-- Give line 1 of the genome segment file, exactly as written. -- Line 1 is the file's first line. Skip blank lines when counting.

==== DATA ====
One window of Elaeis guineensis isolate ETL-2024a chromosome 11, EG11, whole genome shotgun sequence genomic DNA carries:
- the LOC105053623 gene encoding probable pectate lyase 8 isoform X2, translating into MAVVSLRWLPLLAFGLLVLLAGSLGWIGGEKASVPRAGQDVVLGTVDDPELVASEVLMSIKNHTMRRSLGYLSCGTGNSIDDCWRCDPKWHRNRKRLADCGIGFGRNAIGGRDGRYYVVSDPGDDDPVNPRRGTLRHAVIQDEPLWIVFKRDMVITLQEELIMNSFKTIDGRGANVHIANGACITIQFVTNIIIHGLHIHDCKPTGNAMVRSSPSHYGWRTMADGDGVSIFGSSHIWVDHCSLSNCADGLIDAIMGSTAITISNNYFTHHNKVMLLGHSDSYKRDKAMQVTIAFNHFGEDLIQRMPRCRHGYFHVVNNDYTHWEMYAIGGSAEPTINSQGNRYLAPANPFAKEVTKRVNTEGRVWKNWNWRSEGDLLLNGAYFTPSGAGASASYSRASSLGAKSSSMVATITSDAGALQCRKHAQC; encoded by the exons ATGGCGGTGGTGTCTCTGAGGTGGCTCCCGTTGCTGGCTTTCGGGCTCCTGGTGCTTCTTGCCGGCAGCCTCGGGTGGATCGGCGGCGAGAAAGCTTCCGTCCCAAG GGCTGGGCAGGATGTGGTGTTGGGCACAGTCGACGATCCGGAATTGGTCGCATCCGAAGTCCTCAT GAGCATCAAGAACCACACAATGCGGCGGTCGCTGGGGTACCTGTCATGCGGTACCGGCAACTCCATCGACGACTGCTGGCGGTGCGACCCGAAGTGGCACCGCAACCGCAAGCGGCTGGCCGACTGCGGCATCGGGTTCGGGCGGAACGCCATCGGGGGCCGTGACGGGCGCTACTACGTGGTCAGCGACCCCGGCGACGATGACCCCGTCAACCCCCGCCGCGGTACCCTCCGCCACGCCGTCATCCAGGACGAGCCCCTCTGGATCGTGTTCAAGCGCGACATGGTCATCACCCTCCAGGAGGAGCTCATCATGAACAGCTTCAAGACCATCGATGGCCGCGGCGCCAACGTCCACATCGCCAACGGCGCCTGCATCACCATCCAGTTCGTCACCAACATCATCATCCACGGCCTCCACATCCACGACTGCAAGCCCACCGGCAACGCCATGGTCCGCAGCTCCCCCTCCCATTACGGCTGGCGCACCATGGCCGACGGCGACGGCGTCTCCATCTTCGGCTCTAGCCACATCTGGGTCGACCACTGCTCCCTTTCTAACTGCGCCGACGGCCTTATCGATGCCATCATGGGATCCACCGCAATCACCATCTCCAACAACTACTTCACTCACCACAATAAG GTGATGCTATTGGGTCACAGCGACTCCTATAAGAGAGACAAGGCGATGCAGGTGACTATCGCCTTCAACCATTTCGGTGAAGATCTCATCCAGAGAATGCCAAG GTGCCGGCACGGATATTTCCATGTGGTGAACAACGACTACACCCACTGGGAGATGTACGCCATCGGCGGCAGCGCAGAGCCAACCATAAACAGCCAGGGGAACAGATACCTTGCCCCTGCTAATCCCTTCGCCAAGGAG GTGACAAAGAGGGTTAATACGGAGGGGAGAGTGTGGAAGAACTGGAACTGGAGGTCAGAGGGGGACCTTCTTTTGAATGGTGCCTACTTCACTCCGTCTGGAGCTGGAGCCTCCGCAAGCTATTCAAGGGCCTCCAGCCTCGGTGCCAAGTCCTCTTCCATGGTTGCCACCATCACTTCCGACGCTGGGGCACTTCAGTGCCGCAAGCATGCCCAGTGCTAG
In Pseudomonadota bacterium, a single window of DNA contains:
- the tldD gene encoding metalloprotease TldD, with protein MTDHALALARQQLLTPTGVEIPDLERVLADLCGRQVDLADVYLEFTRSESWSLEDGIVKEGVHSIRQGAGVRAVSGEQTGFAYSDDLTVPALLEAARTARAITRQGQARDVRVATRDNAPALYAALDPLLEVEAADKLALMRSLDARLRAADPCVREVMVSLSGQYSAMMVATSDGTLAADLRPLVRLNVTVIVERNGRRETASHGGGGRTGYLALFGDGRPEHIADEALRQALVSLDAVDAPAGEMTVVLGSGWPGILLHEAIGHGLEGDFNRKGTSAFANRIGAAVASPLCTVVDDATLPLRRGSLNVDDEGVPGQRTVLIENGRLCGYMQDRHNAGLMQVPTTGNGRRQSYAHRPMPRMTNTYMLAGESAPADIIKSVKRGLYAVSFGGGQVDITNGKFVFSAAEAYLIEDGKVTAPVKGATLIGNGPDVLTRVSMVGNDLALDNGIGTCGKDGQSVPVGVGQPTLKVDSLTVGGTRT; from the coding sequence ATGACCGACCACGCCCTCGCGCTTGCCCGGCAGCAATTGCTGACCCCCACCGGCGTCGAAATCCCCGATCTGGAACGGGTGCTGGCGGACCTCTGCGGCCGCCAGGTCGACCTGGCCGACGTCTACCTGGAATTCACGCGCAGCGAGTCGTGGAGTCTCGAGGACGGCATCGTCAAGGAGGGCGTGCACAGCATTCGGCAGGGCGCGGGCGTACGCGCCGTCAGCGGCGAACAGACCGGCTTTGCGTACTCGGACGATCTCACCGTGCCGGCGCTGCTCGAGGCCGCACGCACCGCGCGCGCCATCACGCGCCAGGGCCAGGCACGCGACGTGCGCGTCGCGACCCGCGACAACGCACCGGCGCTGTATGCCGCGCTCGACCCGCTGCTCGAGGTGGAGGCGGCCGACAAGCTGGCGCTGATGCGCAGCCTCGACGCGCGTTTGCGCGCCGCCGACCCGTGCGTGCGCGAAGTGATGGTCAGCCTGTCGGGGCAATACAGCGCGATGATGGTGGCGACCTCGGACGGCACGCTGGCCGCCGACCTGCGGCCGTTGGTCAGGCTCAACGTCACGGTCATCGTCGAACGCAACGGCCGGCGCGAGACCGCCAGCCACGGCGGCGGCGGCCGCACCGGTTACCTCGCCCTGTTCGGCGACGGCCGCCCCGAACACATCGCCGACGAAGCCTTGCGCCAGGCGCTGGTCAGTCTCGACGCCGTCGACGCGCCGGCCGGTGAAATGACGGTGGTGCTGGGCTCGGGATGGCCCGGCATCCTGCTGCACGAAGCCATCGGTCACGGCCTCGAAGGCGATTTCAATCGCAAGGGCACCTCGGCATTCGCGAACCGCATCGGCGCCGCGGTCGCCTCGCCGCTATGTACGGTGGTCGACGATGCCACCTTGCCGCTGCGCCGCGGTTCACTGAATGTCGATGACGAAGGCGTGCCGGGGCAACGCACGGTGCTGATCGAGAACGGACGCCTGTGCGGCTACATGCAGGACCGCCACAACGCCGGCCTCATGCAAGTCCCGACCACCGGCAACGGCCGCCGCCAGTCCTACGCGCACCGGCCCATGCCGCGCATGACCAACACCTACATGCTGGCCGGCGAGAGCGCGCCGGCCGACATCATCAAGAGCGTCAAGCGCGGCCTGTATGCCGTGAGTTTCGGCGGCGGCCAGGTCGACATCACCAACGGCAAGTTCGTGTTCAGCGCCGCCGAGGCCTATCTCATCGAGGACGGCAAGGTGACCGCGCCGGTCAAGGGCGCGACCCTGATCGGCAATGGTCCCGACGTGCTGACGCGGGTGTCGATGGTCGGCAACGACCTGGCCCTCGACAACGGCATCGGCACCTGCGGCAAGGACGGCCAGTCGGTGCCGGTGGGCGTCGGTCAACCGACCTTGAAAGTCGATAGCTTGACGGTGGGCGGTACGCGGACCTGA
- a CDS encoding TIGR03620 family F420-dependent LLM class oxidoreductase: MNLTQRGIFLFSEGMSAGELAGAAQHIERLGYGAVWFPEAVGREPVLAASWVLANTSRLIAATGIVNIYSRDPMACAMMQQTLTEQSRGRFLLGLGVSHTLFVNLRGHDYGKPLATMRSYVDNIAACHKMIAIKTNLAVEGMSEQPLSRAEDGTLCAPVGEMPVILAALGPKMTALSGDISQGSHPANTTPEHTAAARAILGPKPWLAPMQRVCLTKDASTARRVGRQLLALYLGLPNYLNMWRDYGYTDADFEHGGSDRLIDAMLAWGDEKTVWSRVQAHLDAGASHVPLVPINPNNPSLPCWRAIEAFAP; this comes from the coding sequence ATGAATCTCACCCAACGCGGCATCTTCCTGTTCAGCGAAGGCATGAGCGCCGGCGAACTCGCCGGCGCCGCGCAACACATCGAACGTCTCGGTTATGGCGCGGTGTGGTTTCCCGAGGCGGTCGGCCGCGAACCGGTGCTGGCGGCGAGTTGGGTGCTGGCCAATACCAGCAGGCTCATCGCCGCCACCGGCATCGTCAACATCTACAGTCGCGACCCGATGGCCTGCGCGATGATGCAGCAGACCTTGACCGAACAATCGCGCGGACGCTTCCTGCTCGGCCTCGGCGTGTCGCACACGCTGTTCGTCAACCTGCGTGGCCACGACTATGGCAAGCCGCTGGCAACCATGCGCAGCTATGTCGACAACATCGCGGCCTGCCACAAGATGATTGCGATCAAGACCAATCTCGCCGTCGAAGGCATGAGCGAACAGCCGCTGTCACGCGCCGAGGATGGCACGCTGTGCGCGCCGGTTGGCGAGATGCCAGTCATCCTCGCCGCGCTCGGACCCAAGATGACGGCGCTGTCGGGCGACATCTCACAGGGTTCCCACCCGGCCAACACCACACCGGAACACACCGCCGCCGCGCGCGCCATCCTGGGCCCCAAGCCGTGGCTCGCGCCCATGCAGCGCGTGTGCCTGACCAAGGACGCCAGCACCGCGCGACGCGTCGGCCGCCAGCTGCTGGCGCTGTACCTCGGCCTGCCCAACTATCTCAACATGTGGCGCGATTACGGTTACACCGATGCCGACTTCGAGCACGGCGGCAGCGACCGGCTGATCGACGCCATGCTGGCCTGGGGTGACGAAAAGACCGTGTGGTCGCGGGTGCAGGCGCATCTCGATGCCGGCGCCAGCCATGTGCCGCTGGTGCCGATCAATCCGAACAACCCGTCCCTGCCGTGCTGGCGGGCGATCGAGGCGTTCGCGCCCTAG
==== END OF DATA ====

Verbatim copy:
One window of Elaeis guineensis isolate ETL-2024a chromosome 11, EG11, whole genome shotgun sequence genomic DNA carries: